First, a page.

St Alban’s July 17, 2022
Year C Proper 11
Morning Prayer

Psalm 52
Colossians 1:15-28
Luke 10:38-42

May the words of my mouth and the meditations of our hearts be pleasing to you, O Lord, our strength and our redeemer.

When we look at the condition of our world today, the temptation is just not to look. We are facing one crisis after another, one crisis piled on top of many others. I want to sum up all the problems in a diagnosis known in Old Testament times: Too few people with too few scruples hold too much coercive power over too many areas of our lives. If today we had been celebrating Communion, we would have heard from the prophet Amos, calling out the leaders of Israel who were impatient for worship to end so they might tamper with weights and measures, sell “the sweepings of the wheat,” and otherwise make money from exploiting the poor. Something similar goes on today on a vaster scale. Secular and Faith communities alike see and deplore. We who claim that Jesus holds, or Jesus is, the answer to our present near-apocalyptic chaos, how do we support that claim? I intend to point to our readings in Colossians and in Luke for indications and principles, and to suggest instances, of how a person might reorient oneself and find suitable movements to espouse in working toward a Godly order in these more-than-ordinarily challenging times.
The immediate circumstance in our Gospel reading provides a teapot tempest that gives us a relatively calm view of what one should or shouldn’t do in crisis times. I refer here to the household crisis as perceived by Martha, not to any of the wider upset in Roman occupied Judea. There is a long tradition of comparing the reproved Martha and the approved Mary as representatives of the active and contemplative lives respectively. That is a medieval misreading. Might as well compare breathing out unfavorably to breathing in: it could be argued, but not acted on without disaster. The worse and the better here are the ways the two sisters have chosen to approach Jesus. Martha manipulates, attempting to bend Jesus to her will. Mary sits at Jesus’ feet, attempting to become filled with his teaching and presence.
Who among us has not found ourselves in Martha’s position, more and more often recently? When you feel “run off your feet,” do you get short tempered? I have.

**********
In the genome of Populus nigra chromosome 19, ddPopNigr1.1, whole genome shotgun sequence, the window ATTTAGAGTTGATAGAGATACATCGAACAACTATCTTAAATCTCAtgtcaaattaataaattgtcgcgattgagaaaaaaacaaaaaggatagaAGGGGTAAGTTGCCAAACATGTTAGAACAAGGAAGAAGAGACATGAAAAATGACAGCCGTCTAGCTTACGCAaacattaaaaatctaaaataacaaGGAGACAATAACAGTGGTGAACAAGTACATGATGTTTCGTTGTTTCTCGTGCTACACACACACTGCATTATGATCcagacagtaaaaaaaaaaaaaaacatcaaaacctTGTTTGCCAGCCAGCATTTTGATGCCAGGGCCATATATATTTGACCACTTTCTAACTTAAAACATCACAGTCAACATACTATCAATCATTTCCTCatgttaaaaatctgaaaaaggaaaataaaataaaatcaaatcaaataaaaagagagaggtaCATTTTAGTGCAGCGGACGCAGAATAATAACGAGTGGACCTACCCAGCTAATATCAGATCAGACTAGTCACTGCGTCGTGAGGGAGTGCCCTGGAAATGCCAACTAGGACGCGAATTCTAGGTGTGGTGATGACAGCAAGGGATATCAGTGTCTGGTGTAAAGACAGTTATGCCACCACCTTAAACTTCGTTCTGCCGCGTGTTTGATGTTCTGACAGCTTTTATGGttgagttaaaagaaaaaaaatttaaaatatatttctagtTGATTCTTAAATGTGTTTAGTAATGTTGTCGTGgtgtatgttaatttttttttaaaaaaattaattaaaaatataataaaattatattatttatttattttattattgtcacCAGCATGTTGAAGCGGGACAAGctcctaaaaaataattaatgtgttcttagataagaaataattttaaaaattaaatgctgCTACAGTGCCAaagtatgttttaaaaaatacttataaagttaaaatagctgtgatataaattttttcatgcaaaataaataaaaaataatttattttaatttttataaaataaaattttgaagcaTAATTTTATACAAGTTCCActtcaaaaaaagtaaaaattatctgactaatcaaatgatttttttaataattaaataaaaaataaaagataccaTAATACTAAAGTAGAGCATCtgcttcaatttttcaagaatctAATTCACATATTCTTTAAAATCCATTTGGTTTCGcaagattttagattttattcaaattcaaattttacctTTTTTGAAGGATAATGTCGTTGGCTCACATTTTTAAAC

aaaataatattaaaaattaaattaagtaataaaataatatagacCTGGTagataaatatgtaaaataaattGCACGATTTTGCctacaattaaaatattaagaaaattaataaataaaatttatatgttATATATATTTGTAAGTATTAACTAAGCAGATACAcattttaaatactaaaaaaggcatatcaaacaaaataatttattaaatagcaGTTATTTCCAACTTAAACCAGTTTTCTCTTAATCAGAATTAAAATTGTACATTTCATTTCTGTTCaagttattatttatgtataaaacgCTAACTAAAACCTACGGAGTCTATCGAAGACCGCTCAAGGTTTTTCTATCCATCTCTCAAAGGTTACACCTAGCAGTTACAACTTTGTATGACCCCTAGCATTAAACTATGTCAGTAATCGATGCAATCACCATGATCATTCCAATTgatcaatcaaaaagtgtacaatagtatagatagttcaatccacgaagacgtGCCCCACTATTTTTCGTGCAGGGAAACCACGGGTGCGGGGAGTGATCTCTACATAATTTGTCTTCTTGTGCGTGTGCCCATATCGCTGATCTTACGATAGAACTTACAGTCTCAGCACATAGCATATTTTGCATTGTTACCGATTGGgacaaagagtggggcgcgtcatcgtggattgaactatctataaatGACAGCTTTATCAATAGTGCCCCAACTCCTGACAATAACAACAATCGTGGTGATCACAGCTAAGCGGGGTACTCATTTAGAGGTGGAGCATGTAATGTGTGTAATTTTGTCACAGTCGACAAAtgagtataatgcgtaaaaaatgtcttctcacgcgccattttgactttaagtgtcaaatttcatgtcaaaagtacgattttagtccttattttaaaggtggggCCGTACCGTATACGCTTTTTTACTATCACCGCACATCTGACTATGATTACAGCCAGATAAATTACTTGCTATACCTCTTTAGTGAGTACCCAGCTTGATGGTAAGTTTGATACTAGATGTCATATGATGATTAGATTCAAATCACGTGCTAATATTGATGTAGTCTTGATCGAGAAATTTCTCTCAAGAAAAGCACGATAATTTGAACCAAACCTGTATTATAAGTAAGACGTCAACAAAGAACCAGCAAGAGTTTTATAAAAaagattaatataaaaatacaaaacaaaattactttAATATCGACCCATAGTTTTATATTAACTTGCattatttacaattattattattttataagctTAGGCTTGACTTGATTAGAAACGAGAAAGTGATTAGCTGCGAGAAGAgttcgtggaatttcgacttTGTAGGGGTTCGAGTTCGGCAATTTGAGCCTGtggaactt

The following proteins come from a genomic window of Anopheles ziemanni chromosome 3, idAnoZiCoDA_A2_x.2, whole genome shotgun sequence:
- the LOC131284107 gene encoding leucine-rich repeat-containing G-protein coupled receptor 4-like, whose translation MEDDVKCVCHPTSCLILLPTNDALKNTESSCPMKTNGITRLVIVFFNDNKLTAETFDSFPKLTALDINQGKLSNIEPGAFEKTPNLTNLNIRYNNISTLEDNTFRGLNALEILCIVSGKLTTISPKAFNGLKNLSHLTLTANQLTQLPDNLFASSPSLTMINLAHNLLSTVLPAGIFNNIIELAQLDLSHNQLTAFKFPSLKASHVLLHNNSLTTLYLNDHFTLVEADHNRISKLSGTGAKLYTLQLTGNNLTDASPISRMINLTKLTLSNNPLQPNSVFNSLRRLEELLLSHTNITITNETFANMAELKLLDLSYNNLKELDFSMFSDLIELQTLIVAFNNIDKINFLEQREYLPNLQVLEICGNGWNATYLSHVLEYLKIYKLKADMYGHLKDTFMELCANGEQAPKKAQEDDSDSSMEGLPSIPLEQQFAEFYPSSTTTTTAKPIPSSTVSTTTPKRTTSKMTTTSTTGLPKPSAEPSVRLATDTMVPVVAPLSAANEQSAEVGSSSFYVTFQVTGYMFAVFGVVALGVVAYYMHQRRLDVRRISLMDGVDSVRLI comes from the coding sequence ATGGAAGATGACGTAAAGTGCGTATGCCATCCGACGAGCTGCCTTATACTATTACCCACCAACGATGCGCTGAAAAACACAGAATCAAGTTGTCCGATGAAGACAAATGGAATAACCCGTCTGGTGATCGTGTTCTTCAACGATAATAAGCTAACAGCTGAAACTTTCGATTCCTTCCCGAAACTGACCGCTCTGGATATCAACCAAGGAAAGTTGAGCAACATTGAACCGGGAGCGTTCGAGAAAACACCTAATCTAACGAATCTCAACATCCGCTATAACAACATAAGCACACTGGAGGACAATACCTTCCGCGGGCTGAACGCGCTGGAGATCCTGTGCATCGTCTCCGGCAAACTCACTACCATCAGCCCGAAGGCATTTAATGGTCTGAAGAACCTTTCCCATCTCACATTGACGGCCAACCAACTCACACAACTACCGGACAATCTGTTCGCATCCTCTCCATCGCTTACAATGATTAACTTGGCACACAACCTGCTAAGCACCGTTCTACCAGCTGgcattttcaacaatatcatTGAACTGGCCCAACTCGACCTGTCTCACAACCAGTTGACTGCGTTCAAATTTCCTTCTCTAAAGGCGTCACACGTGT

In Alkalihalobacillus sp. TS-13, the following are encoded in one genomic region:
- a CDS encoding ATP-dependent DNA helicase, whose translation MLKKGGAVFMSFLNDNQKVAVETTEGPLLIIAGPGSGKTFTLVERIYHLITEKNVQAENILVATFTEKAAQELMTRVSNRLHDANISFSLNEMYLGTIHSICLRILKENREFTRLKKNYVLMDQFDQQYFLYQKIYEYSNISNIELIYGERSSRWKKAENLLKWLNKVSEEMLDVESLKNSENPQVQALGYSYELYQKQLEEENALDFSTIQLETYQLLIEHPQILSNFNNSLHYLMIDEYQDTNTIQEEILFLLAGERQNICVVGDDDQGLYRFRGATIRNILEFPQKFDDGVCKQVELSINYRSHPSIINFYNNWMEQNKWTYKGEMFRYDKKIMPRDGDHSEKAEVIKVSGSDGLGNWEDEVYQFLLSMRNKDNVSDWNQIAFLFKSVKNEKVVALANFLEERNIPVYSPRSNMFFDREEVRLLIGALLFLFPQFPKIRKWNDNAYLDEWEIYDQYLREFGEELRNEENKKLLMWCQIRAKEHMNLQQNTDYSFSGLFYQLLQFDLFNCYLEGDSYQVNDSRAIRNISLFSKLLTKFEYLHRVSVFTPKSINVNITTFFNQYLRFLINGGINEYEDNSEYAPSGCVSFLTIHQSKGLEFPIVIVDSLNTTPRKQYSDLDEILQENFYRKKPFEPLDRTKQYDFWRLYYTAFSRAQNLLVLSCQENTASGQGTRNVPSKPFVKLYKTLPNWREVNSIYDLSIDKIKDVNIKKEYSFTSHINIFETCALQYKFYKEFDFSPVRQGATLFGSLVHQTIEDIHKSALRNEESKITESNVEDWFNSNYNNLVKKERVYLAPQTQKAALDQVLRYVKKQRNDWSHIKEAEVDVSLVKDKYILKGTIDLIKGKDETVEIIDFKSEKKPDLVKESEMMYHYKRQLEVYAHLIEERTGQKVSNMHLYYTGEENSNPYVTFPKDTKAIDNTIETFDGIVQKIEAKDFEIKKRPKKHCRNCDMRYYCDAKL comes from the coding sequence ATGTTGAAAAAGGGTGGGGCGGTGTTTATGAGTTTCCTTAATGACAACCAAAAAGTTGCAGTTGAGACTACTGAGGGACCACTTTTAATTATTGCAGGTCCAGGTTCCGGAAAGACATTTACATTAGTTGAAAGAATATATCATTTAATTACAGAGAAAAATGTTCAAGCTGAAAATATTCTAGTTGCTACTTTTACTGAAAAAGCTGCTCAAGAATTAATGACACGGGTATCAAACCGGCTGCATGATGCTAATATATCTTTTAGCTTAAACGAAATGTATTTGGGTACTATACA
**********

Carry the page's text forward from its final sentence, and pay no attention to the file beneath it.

Are you quick to name perceived flaws in others? I have been.
Do you resent having others follow their own agendas when you had been counting on them to help you with yours? I have done that.
Martha here has failed to make the better choice, but I do not consider that that makes her a bad person. She is Jesus’ good friend and hostess. She recognizes Jesus’ authority, or she wouldn’t have tried to coopt it. She is knocking herself out to feed and house Jesus and his dusty, road-weary group. She is a good person. But when she starts seeing herself as THE good person on the scene, and a victim at that, she veers off course. Our Presiding Bishop, Michael Curry, reminds us that until we get love right, we can get nothing right. Martha’s words to Jesus are difficult to interpret as “getting love right.”
“Lord, do you not care?” This is a form of manipulation which works only on those who do care. Again, Martha knows how extraordinarily Jesus cares, or she would not have used this question to influence him. “Do you not care that my sister has left me to do all the work by myself? Tell her then to help me.” Martha has allowed herself to become so harassed that she is leading not with the love which she undoubtedly has for Jesus, for her sister, and I would argue, for herself, but with a defensive strategy that disempowers all three of them, Jesus, who is to take orders, Mary who is to take orders, and Martha herself who hides behind a greater authority. Coercive power drives; the power of love draws.